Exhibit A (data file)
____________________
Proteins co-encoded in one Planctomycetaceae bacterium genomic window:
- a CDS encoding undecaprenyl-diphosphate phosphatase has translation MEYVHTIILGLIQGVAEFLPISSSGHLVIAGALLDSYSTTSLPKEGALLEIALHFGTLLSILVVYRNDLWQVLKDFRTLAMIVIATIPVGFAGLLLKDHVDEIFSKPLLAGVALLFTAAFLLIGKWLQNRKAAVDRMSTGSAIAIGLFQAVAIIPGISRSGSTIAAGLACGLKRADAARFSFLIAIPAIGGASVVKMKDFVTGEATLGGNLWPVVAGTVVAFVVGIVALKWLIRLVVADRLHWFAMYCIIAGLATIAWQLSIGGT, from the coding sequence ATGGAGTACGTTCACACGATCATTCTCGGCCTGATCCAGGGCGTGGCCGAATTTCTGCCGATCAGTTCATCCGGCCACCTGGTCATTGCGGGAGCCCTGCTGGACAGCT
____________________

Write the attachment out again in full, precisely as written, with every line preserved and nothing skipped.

Proteins co-encoded in one Planctomycetaceae bacterium genomic window:
- a CDS encoding undecaprenyl-diphosphate phosphatase has translation MEYVHTIILGLIQGVAEFLPISSSGHLVIAGALLDSYSTTSLPKEGALLEIALHFGTLLSILVVYRNDLWQVLKDFRTLAMIVIATIPVGFAGLLLKDHVDEIFSKPLLAGVALLFTAAFLLIGKWLQNRKAAVDRMSTGSAIAIGLFQAVAIIPGISRSGSTIAAGLACGLKRADAARFSFLIAIPAIGGASVVKMKDFVTGEATLGGNLWPVVAGTVVAFVVGIVALKWLIRLVVADRLHWFAMYCIIAGLATIAWQLSIGGT, from the coding sequence ATGGAGTACGTTCACACGATCATTCTCGGCCTGATCCAGGGCGTGGCCGAATTTCTGCCGATCAGTTCATCCGGCCACCTGGTCATTGCGGGAGCCCTGCTGGACAGCT